Isabel-SantosCOPENHAGEN, 10 December 2013 – On the occasion of the 65th anniversary of the adoption of the Universal Declaration of Human Rights by the United Nations General Assembly, Isabel Santos (Portugal), the Chair of the OSCE Parliamentary Assembly's human rights committee, issued the following statement:

"This year, 10 December is not only the United Nations' Human Rights Day, but also the 65th anniversary of a document that has helped to set the moral compass of the modern world – the Universal Declaration of Human Rights. The vision and courage displayed by Eleanor Roosevelt and others who drafted and supported the Declaration should be remembered and celebrated today.

"But the Universal Declaration is hardly a thing of the past. As chair of the OSCE Parliamentary Assembly's Committee on Democracy, Human Rights and Humanitarian Questions, I see how vital this document is today – not least because of the sad fact that its principles are often challenged.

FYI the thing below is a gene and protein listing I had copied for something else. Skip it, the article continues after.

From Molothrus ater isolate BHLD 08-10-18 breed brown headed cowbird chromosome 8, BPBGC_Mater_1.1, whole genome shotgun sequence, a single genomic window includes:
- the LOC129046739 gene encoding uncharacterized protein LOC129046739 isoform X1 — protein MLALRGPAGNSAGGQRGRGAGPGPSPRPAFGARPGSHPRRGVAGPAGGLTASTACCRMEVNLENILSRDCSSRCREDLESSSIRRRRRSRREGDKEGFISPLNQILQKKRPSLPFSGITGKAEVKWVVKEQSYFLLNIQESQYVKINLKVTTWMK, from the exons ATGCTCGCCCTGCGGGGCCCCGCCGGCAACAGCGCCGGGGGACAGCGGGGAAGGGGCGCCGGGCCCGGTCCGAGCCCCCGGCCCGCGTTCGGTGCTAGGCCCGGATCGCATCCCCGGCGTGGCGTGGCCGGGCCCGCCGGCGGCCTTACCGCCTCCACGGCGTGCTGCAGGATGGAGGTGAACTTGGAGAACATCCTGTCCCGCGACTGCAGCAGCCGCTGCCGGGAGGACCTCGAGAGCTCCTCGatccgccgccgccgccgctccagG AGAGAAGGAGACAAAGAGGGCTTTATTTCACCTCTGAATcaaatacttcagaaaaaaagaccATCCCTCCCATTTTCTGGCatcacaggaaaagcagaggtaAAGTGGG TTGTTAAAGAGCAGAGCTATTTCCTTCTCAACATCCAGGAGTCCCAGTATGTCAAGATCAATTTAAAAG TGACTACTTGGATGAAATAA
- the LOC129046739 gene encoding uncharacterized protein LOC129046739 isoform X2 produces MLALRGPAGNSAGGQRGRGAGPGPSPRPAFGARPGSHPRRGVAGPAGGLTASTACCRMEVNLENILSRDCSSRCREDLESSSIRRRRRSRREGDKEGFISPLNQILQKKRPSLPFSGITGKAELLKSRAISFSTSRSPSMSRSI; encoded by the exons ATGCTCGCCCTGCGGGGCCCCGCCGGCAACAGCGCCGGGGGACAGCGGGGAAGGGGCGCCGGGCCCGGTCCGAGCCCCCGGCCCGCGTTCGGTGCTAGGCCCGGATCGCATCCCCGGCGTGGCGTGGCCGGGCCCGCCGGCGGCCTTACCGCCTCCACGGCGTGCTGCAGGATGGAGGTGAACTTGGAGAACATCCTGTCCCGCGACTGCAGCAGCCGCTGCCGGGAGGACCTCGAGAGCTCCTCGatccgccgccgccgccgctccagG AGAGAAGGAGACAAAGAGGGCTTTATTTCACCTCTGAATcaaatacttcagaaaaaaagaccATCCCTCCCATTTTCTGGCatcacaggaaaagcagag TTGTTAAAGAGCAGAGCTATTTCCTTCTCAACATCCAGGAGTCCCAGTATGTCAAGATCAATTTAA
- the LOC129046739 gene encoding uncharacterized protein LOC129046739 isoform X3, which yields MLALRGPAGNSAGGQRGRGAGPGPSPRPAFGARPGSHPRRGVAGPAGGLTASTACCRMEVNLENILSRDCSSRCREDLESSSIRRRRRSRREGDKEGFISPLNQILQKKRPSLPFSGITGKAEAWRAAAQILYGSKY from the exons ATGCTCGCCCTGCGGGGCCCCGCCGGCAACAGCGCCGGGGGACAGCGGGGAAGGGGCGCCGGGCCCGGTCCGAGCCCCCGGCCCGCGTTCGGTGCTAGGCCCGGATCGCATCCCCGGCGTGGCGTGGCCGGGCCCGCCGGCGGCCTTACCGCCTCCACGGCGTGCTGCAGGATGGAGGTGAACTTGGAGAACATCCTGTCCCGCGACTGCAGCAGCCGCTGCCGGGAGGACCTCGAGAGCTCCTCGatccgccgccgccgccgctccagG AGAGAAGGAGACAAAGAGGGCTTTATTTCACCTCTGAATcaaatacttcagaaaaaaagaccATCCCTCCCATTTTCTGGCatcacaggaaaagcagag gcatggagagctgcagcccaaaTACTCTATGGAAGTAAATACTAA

"And so, I believe the most fitting way to mark this anniversary is to call on OSCE participating states to recall and renew their commitments to respect the human rights and fundamental freedoms of their citizens. These rights are enshrined not only in the Universal Declaration, but in OSCE founding documents and Parliamentary Assembly resolutions. Let us keep the human dimension of the OSCE PA a priority and never shy from taking action in defense of the rights of all."

Spencer Oliver, the Secretary General of the OSCE Parliamentary Assembly, said:

"On this important anniversary, I echo Isabel Santos's call for renewed dedication on the part of our participating states to translate commitments into action in the human rights sphere. We all have a responsibility to live up to the values enshrined in both UN and OSCE PA rights commitments – a responsibility that must never recede into the background. Our parliamentarians' work in monitoring the rights landscape in our region will remain vital in helping us to identify challenges and make improvements."